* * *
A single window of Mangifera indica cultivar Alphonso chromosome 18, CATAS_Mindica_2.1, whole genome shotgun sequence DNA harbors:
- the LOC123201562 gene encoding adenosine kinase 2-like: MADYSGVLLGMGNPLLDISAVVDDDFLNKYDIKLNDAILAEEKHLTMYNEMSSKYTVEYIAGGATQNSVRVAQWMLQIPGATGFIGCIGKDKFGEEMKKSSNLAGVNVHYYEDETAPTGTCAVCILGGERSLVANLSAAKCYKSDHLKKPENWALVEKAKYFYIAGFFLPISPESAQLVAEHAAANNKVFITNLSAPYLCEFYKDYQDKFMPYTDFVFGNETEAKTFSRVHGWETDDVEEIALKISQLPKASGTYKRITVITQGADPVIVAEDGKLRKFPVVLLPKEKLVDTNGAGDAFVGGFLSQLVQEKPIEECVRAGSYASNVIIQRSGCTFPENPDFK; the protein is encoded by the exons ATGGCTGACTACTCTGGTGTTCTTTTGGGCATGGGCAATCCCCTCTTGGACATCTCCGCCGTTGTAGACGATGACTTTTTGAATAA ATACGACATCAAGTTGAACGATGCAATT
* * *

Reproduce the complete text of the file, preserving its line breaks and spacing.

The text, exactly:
A single window of Mangifera indica cultivar Alphonso chromosome 18, CATAS_Mindica_2.1, whole genome shotgun sequence DNA harbors:
- the LOC123201562 gene encoding adenosine kinase 2-like: MADYSGVLLGMGNPLLDISAVVDDDFLNKYDIKLNDAILAEEKHLTMYNEMSSKYTVEYIAGGATQNSVRVAQWMLQIPGATGFIGCIGKDKFGEEMKKSSNLAGVNVHYYEDETAPTGTCAVCILGGERSLVANLSAAKCYKSDHLKKPENWALVEKAKYFYIAGFFLPISPESAQLVAEHAAANNKVFITNLSAPYLCEFYKDYQDKFMPYTDFVFGNETEAKTFSRVHGWETDDVEEIALKISQLPKASGTYKRITVITQGADPVIVAEDGKLRKFPVVLLPKEKLVDTNGAGDAFVGGFLSQLVQEKPIEECVRAGSYASNVIIQRSGCTFPENPDFK; the protein is encoded by the exons ATGGCTGACTACTCTGGTGTTCTTTTGGGCATGGGCAATCCCCTCTTGGACATCTCCGCCGTTGTAGACGATGACTTTTTGAATAA ATACGACATCAAGTTGAACGATGCAATT